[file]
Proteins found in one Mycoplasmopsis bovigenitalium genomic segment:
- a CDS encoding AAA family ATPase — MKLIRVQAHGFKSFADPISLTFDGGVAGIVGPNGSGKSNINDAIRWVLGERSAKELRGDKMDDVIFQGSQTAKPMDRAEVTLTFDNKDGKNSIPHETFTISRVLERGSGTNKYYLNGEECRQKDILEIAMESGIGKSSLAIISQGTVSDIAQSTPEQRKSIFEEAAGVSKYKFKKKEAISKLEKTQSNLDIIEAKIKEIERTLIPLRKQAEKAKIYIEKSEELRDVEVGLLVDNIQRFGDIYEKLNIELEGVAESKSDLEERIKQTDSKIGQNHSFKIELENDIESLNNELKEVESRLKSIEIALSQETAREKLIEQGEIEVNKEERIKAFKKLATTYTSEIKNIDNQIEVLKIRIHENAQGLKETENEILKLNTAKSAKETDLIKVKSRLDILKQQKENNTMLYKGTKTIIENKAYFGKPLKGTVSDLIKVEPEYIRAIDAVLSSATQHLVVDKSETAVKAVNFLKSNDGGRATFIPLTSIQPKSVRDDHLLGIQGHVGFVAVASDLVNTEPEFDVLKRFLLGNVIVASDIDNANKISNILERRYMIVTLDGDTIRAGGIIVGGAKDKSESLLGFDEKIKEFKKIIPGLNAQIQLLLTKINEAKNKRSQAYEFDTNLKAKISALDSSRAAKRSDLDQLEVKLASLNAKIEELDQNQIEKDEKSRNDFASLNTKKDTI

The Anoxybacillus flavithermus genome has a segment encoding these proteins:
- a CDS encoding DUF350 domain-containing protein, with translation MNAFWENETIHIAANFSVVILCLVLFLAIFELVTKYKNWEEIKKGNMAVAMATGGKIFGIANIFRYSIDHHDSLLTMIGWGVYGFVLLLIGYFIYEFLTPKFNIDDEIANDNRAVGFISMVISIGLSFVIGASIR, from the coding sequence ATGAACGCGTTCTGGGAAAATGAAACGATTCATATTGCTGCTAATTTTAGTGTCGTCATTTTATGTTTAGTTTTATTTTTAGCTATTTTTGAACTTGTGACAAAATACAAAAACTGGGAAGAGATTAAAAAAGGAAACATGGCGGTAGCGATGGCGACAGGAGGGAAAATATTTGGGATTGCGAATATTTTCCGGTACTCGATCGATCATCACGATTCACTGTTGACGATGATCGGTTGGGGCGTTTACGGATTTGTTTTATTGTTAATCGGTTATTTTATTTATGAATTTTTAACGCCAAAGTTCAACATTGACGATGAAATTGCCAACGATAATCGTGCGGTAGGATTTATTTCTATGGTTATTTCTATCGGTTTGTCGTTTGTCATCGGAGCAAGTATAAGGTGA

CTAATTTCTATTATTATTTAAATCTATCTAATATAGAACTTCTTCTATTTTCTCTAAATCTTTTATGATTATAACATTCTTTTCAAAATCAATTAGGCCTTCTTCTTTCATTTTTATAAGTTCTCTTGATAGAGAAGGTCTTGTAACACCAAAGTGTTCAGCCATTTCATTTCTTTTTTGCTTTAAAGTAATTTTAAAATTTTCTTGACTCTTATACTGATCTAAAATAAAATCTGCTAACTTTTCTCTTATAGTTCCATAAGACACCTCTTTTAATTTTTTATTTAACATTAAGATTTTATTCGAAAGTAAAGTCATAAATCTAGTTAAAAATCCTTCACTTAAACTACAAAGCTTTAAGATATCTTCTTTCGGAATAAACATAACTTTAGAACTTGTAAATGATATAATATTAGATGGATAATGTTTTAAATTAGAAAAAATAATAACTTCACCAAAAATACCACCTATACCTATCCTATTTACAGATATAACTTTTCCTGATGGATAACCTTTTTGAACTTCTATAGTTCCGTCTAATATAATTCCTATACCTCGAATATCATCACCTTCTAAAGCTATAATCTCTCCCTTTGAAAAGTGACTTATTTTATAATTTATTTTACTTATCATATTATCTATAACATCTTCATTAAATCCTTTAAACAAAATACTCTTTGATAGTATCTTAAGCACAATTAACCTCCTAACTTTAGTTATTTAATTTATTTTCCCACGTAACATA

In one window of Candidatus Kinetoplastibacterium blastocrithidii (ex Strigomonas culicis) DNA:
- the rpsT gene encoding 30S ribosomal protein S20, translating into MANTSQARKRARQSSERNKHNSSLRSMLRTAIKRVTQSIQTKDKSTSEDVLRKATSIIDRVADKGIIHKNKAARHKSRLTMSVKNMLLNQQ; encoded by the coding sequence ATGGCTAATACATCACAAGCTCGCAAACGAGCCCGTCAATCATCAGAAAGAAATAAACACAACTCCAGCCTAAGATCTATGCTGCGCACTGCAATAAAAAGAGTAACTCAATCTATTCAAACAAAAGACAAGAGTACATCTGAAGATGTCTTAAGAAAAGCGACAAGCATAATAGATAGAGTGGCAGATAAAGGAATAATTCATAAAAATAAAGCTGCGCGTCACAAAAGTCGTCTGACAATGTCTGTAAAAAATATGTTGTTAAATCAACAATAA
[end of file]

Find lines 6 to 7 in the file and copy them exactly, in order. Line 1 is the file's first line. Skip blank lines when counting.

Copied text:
In one window of Candidatus Kinetoplastibacterium blastocrithidii (ex Strigomonas culicis) DNA:
- the rpsT gene encoding 30S ribosomal protein S20, translating into MANTSQARKRARQSSERNKHNSSLRSMLRTAIKRVTQSIQTKDKSTSEDVLRKATSIIDRVADKGIIHKNKAARHKSRLTMSVKNMLLNQQ; encoded by the coding sequence ATGGCTAATACATCACAAGCTCGCAAACGAGCCCGTCAATCATCAGAAAGAAATAAACACAACTCCAGCCTAAGATCTATGCTGCGCACTGCAATAAAAAGAGTAACTCAATCTATTCAAACAAAAGACAAGAGTACATCTGAAGATGTCTTAAGAAAAGCGACAAGCATAATAGATAGAGTGGCAGATAAAGGAATAATTCATAAAAATAAAGCTGCGCGTCACAAAAGTCGTCTGACAATGTCTGTAAAAAATATGTTGTTAAATCAACAATAA